Donald Trump says that if his meeting with Kim Jong Un "is not fruitful," he will "respectfully leave the meeting." My advice would be to wear his walking shoes, because he will probably be taking a hike.
Anytime two enemies sit down to resolve their differences peacefully rather than through war, hopes rise that reason will prevail and compromise will emerge. On Twitter, Trump assured everyone, "Denuclearization will be a great thing for World, but also for North Korea!" It's tempting to think that his combination of insults, threats, and economic pressure has caused the North Koreans to see the error of their ways.
But negotiations are often a tedious exercise in killing time. Often one side is not willing to meet halfway. Often neither is.
These are likely to yield a meager harvest. North Korea began pursuing nuclear weapons some three decades ago. It agreed in 1994 to freeze its nuclear program but cheated on the deal. In 1999, it accepted a moratorium on long-range ballistic missile tests, only to lift it in 2006.
Since then, it has conducted nuclear tests, and it is believed to have some 60 nuclear weapons. It has also tested a variety of missiles, including one capable of reaching the U.S. mainland. Through all this time, efforts by Bill Clinton, George W. Bush, and Barack Obama failed to persuade Pyongyang to renounce nuclear weapons.
Why isn't Trump likely to succeed? The first reason is that nuclear weapons are the ultimate security guarantee. After the U.S. missile strike against Syrian chemical weapons facilities, super-hawk Sen. Tom Cotton (R-Ark.) said Bashar Assad had learned the hard way that "weapons of mass destruction won't create a military advantage" and "Kim Jong Un might want to learn the easy way."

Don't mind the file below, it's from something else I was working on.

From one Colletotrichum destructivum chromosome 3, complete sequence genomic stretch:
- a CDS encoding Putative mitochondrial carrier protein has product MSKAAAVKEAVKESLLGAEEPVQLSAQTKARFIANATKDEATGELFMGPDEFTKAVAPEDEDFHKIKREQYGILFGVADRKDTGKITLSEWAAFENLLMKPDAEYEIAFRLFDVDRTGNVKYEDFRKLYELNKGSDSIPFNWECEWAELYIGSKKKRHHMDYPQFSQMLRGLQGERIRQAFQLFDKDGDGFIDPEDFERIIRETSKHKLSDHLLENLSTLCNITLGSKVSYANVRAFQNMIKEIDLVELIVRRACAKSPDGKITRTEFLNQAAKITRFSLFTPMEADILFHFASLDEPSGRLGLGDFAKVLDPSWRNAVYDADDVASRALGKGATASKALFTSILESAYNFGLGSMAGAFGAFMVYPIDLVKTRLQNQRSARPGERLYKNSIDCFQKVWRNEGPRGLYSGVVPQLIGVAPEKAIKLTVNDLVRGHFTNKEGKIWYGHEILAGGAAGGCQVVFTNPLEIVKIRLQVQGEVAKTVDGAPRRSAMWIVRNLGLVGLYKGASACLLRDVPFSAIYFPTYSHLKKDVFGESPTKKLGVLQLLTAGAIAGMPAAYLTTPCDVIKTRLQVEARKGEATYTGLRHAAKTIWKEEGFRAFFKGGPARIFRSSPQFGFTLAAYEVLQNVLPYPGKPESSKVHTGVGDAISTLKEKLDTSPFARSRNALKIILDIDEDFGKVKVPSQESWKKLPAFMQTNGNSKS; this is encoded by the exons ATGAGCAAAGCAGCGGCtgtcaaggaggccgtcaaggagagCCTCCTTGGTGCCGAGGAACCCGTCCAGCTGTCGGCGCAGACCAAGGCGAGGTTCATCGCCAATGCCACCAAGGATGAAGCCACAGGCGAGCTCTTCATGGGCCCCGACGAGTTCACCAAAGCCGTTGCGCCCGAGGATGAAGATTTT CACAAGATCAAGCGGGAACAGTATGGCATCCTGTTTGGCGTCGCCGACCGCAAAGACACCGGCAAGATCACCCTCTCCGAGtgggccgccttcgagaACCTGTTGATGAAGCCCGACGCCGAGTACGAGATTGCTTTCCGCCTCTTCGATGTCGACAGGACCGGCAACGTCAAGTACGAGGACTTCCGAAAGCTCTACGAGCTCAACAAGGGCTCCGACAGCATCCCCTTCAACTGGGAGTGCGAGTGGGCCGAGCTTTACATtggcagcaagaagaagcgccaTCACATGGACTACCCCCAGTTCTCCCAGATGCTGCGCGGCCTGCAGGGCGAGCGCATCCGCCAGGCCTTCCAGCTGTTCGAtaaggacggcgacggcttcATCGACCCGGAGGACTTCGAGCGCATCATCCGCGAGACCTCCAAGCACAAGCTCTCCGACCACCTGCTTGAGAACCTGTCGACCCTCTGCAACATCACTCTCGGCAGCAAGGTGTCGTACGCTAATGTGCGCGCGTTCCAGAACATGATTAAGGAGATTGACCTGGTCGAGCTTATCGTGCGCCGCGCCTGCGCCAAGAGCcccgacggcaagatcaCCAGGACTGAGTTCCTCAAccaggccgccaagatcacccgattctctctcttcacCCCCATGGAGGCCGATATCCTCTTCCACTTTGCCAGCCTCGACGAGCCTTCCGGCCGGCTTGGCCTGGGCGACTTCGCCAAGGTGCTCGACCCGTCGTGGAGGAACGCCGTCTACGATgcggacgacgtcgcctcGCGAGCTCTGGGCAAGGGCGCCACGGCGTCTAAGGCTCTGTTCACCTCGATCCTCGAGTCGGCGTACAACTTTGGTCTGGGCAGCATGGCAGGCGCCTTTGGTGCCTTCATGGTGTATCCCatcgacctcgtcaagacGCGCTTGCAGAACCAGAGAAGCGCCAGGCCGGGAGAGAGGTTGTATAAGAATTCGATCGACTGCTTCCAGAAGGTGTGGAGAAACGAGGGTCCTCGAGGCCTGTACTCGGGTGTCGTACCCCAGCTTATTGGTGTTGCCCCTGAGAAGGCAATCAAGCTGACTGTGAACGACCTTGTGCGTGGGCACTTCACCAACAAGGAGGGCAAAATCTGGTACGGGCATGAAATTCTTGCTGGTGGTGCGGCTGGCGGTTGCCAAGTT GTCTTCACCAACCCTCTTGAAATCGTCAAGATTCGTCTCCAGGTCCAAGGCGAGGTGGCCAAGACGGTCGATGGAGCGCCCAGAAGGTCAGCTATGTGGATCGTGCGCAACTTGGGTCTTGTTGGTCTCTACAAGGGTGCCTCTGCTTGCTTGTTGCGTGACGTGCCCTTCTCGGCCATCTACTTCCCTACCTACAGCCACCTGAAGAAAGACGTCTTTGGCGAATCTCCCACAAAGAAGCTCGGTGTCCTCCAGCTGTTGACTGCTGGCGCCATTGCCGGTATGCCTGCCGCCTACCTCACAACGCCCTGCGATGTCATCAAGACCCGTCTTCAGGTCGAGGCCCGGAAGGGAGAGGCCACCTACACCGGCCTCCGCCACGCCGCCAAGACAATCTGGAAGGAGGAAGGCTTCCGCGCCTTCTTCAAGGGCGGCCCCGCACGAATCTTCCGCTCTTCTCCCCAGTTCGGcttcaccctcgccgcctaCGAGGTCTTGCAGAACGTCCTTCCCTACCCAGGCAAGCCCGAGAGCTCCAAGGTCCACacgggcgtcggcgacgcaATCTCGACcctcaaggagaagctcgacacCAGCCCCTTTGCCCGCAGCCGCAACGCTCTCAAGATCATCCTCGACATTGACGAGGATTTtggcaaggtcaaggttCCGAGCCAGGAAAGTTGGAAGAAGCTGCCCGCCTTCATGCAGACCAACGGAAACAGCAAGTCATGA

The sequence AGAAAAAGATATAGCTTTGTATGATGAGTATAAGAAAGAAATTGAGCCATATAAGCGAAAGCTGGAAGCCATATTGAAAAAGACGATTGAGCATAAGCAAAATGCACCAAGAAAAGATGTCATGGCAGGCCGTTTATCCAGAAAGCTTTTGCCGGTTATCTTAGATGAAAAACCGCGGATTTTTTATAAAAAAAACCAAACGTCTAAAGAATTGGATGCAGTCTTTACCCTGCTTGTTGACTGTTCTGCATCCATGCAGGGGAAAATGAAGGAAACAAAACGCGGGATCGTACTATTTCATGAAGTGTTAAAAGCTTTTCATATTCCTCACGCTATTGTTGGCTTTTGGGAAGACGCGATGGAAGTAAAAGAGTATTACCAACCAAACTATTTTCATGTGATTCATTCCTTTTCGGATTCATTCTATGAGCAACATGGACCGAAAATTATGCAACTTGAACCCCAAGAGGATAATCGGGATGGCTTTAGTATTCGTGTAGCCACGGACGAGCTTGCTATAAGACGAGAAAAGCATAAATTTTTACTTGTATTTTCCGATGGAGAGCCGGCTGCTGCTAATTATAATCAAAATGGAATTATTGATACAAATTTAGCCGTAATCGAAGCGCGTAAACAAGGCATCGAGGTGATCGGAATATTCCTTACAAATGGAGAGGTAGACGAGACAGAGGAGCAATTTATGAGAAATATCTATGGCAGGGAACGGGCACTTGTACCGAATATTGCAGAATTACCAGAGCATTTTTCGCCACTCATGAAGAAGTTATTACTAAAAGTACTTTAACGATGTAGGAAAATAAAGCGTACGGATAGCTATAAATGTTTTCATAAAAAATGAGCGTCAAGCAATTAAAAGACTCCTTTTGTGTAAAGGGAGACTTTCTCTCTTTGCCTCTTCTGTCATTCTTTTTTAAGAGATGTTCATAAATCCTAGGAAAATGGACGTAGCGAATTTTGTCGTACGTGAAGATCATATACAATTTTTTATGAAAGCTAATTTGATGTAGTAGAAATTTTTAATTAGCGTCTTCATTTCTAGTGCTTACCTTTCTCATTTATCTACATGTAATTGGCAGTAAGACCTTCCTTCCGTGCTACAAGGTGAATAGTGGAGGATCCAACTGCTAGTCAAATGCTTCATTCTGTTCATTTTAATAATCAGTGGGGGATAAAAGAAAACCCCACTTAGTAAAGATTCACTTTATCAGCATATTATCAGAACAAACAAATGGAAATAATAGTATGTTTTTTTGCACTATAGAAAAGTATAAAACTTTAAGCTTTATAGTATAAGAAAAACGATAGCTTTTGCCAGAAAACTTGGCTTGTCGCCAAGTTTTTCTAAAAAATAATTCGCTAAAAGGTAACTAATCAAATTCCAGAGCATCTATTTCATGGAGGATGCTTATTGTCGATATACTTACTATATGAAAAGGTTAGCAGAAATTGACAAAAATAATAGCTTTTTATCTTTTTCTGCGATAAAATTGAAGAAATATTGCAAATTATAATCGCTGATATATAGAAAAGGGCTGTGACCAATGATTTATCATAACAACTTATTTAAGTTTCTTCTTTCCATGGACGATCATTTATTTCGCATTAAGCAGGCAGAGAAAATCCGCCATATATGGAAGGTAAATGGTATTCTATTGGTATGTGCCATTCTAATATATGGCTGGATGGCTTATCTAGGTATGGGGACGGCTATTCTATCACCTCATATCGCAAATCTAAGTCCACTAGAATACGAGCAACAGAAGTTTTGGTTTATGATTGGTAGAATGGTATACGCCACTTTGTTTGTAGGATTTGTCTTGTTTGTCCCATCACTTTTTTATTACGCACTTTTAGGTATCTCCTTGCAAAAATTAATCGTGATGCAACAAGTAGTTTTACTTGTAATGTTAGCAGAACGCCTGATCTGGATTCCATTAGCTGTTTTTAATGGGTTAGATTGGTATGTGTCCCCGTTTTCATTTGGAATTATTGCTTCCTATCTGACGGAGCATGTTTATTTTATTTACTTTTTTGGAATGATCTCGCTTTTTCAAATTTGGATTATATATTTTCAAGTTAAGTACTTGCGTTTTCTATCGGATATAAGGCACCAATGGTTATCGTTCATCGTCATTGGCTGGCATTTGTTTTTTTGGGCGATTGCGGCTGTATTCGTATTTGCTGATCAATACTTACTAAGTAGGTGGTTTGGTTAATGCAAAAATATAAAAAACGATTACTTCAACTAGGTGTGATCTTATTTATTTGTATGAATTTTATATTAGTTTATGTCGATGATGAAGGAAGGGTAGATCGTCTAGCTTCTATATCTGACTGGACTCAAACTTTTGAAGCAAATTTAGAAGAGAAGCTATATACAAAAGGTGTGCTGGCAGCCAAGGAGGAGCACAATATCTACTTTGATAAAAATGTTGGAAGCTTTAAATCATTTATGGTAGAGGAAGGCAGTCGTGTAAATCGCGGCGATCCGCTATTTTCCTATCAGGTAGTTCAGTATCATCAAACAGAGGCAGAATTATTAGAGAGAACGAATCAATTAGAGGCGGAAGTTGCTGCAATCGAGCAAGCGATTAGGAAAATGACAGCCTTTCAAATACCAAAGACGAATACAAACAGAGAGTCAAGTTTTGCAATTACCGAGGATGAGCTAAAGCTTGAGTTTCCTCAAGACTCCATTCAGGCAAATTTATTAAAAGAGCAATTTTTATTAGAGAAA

Kim undoubtedly reached a different conclusion—that the U.S. felt free to attack because Assad lacks nukes. The strike is bound to have reinforced his belief that he can't afford to give up his most potent arms. If Saddam Hussein had been able to acquire nuclear weapons, he would still be in power, not dead from a hangman's noose.
Kim has generously agreed not to rule out the complete denuclearization that the administration demands. But that's a long way from signing up for it. He may be willing to place some limits on his nuclear arsenal or his missile tests, but such a modest outcome would be hard for Trump to accept.
The second reason to expect failure is that Trump has indicated we can't be trusted. Under the Obama administration, Iran agreed to dismantle much of its nuclear infrastructure and submit to a strict inspections regime. U.N. inspectors have repeatedly affirmed that Iran is complying with the terms.
Yet Trump, his national security adviser, John Bolton, and his nominee for secretary of state, Mike Pompeo, all detest the accord. The president said in January that if the Iranian agreement isn't amended to his satisfaction—which is unlikely—he'll abandon it.
He has until May 12 to decide whether to continue waiving U.S. sanctions on Iran, and Senate Foreign Relations Committee Chairman Bob Corker predicted last month that he won't. The lesson for North Korea is that even if one president agrees to certain obligations, the next one may renege.
In any case, Trump will have to confront an unpleasant prospect in the talks with North Korea. Kim is not about to trade a cow for a bag of magic beans. Getting him to surrender something the North Koreans value so highly and have invested so much to achieve would require comparable concessions on our part.
What might those be? It wouldn't be enough for the U.S. to lift economic sanctions, normalize relations, and guarantee the security of the regime—all of which would be hard for the administration to swallow. The North Koreans say they won't demand that we withdraw all our troops from the South, but they could insist on such deep cuts that we might as well be gone.
Whatever we get from North Korea, we can expect to pay for in full. Trump may not be willing to bear that cost—or be able to persuade Republicans in Congress to go along. In negotiations such as this, nothing big comes without painful compromises.
We can all hope Washington will succeed in getting Pyongyang to denuclearize. But no one has ever gone broke betting against it.